Many eLearning professionals, be they instructional designers, members of the executive team, multimedia developers, or instructors, may not be fully aware or truly appreciate the usefulness of learning analytics vis-à-vis improving their products and services. Despite the fact that this data is oftentimes automatically collected, it is usually forgotten on an IT server due to poor reporting mechanisms, and valuable information is omitted from future eLearning decisions.

 In this session you will learn how learning analytics can inform instructional design, delivery, and operations by observing concrete examples of how data was collected, interpreted, and used to improve an eLearning course and to influence future projects. In addition to the basic information that can be easily mined via a learning management system, you will explore common tools that can be used to collect and manipulate user data so that meaningful information can be extracted and employed. Participants will be introduced to a series of successful practices and tips that have been used by instructional designers, online course instructors, and learning executives to enhance the online course experience of all stakeholders, particularly in asynchronous web-based courses.

 In this session, you will learn:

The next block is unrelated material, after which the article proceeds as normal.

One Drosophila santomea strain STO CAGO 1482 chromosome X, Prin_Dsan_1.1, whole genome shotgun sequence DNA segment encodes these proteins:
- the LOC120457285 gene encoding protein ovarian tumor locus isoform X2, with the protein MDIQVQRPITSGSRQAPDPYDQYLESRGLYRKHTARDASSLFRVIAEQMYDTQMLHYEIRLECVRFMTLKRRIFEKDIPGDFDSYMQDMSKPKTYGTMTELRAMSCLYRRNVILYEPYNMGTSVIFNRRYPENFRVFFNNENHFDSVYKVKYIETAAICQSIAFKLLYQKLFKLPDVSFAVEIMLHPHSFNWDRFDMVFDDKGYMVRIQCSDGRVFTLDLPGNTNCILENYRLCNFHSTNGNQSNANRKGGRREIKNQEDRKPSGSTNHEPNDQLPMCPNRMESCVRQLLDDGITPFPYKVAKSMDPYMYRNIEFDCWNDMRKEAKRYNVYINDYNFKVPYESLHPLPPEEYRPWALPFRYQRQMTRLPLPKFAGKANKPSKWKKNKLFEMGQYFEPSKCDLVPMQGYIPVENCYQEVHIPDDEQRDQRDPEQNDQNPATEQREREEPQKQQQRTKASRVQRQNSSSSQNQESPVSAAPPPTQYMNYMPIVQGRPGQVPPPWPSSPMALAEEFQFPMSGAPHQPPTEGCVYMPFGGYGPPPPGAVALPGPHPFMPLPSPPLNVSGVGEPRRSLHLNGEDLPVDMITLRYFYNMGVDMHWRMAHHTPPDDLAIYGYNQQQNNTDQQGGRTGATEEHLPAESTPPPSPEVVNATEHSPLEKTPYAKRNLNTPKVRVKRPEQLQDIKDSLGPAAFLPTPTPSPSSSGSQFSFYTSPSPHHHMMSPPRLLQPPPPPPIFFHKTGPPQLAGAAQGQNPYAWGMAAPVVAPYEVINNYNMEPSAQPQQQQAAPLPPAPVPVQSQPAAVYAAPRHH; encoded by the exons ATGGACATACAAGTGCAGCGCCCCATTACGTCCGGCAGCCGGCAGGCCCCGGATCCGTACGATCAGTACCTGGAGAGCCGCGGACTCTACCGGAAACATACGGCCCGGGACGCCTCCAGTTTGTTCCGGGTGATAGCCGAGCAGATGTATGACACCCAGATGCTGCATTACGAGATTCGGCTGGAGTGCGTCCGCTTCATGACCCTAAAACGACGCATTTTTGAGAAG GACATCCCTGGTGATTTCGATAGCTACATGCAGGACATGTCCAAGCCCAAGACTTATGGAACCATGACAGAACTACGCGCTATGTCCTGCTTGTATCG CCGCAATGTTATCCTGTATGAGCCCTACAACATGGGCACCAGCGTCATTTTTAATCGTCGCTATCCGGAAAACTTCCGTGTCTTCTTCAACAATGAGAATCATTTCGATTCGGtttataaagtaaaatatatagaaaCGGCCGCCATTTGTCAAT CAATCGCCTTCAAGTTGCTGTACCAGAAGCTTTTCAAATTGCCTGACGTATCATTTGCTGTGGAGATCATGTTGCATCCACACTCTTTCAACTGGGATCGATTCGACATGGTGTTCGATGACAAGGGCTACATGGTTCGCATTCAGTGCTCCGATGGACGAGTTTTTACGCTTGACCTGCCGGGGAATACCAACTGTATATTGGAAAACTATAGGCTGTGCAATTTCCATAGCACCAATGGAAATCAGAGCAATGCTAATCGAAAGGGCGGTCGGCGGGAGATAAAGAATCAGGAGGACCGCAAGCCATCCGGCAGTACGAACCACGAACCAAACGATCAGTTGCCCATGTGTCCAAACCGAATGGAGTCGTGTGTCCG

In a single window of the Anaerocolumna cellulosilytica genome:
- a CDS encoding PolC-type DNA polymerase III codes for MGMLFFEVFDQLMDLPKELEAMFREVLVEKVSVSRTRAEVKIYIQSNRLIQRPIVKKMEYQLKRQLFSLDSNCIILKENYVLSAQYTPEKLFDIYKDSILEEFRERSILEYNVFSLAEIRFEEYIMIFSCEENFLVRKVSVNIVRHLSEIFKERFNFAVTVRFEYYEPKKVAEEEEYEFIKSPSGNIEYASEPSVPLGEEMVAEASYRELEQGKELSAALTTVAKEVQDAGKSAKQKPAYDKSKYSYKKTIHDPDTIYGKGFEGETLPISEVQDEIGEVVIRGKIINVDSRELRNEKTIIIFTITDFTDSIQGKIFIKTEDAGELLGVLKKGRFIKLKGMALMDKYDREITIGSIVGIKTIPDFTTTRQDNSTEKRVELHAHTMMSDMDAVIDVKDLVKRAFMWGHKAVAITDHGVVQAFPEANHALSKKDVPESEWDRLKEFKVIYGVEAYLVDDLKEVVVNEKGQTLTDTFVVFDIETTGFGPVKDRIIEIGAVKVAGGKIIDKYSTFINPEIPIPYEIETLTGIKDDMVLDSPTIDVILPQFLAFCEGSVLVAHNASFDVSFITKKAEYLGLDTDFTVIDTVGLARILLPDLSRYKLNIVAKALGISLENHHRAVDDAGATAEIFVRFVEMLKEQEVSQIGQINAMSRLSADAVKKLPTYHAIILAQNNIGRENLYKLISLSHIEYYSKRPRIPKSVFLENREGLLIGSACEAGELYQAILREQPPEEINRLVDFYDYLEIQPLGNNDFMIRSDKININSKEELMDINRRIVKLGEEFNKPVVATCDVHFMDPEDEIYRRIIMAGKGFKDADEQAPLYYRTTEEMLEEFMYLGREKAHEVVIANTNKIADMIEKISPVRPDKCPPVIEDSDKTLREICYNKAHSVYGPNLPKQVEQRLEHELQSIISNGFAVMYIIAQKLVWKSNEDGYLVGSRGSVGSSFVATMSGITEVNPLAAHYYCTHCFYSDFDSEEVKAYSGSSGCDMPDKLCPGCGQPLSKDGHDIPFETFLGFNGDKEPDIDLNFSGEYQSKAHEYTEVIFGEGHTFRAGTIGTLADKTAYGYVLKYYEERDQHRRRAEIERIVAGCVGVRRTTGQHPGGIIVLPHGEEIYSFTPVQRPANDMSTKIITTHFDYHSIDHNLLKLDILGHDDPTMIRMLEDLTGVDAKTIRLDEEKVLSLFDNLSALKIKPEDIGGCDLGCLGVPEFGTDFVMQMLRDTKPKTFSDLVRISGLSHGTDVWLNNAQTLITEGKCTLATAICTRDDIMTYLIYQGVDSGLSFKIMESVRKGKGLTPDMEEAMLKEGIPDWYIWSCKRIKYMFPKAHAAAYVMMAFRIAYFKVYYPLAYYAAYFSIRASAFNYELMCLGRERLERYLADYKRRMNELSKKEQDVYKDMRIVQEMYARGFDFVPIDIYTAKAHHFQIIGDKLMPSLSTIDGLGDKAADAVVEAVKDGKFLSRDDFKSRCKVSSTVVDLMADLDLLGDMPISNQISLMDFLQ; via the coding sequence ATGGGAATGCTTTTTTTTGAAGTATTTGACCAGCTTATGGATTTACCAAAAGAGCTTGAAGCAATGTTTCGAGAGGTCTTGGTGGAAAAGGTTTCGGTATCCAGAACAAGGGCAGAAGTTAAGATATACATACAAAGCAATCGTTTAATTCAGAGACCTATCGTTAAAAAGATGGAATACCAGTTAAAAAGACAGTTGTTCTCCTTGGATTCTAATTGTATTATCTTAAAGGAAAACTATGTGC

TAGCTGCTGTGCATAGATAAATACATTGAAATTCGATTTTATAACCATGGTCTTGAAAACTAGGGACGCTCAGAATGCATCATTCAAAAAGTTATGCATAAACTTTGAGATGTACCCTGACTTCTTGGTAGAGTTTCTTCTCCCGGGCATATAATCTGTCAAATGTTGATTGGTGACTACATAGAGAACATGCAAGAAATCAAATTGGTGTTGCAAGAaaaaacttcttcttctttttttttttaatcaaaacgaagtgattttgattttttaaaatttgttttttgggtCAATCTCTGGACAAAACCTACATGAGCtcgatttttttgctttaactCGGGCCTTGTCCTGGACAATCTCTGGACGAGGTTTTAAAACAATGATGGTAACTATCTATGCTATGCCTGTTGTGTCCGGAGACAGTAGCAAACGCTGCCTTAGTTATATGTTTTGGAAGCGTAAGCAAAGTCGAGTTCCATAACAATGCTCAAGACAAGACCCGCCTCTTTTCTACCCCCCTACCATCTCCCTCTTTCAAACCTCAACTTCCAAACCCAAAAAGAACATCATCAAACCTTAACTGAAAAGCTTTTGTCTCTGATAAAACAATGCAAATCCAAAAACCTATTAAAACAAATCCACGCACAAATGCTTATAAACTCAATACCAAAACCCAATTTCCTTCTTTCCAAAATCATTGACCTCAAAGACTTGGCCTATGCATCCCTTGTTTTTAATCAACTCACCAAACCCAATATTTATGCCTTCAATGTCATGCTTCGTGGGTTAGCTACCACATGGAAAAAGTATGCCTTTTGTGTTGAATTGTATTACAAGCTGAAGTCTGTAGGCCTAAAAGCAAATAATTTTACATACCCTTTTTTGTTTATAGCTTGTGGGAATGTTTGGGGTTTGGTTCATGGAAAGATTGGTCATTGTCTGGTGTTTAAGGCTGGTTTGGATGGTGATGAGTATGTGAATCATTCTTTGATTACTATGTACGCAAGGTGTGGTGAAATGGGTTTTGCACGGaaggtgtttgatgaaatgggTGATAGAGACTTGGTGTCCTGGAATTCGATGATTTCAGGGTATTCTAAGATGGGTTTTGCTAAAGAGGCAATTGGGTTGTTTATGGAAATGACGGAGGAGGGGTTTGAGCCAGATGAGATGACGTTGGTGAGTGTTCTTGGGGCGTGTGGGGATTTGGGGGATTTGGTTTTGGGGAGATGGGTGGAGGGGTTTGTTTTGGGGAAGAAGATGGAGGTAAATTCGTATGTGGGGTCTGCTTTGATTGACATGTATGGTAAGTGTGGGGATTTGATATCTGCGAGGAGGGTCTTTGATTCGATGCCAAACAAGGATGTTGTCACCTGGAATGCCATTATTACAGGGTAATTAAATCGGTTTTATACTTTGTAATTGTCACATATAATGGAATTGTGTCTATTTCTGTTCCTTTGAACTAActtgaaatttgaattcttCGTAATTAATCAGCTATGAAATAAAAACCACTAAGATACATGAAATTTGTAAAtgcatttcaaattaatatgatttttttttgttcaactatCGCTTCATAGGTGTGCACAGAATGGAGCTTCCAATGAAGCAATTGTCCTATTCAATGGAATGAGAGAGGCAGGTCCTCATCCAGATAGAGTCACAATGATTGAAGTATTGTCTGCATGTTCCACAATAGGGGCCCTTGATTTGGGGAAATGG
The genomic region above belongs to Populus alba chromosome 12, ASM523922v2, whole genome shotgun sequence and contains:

• The nature of the data that is commonly collected from end users
  • How to manipulate the data in order to make sense of it
  • Common tools that you can use to collect data from learners
  • Techniques to quickly organize and interpret the data
  • Successful practices in the application of learning analytics to eLearning designs
  • Tips to manage online courses based on learning analytics
  • Techniques to curtail dropout based on the tracking data

This session will be meaningful to professionals who have had at least some experience in the design, delivery, and/or in the administration of eLearning. Note: This is not a session about statistics.

 Technology discussed in this session:
Common LMS reporting tools (e.g., Moodle, D2L), tracking tools (e.g., Google Analytics), and spreadsheet software (e.g., MS Excel).

 Student technology needs: